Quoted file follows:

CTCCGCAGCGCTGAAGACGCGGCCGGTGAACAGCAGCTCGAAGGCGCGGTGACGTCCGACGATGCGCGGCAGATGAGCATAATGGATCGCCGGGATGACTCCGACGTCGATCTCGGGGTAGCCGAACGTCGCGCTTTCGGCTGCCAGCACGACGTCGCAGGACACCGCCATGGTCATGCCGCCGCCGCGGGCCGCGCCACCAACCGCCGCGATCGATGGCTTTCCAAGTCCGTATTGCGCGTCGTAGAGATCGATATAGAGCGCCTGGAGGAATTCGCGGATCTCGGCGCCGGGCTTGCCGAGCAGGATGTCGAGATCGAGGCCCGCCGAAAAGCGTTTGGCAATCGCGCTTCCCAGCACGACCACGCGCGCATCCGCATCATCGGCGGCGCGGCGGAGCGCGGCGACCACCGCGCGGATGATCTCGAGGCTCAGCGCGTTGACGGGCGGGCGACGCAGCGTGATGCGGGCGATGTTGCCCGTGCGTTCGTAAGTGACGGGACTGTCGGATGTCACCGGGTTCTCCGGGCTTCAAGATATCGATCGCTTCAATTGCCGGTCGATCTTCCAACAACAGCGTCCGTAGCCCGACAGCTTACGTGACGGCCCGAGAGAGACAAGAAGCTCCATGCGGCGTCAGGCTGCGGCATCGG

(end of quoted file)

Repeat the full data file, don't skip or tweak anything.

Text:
CTCCGCAGCGCTGAAGACGCGGCCGGTGAACAGCAGCTCGAAGGCGCGGTGACGTCCGACGATGCGCGGCAGATGAGCATAATGGATCGCCGGGATGACTCCGACGTCGATCTCGGGGTAGCCGAACGTCGCGCTTTCGGCTGCCAGCACGACGTCGCAGGACACCGCCATGGTCATGCCGCCGCCGCGGGCCGCGCCACCAACCGCCGCGATCGATGGCTTTCCAAGTCCGTATTGCGCGTCGTAGAGATCGATATAGAGCGCCTGGAGGAATTCGCGGATCTCGGCGCCGGGCTTGCCGAGCAGGATGTCGAGATCGAGGCCCGCCGAAAAGCGTTTGGCAATCGCGCTTCCCAGCACGACCACGCGCGCATCCGCATCATCGGCGGCGCGGCGGAGCGCGGCGACCACCGCGCGGATGATCTCGAGGCTCAGCGCGTTGACGGGCGGGCGACGCAGCGTGATGCGGGCGATGTTGCCCGTGCGTTCGTAAGTGACGGGACTGTCGGATGTCACCGGGTTCTCCGGGCTTCAAGATATCGATCGCTTCAATTGCCGGTCGATCTTCCAACAACAGCGTCCGTAGCCCGACAGCTTACGTGACGGCCCGAGAGAGACAAGAAGCTCCATGCGGCGTCAGGCTGCGGCATCGG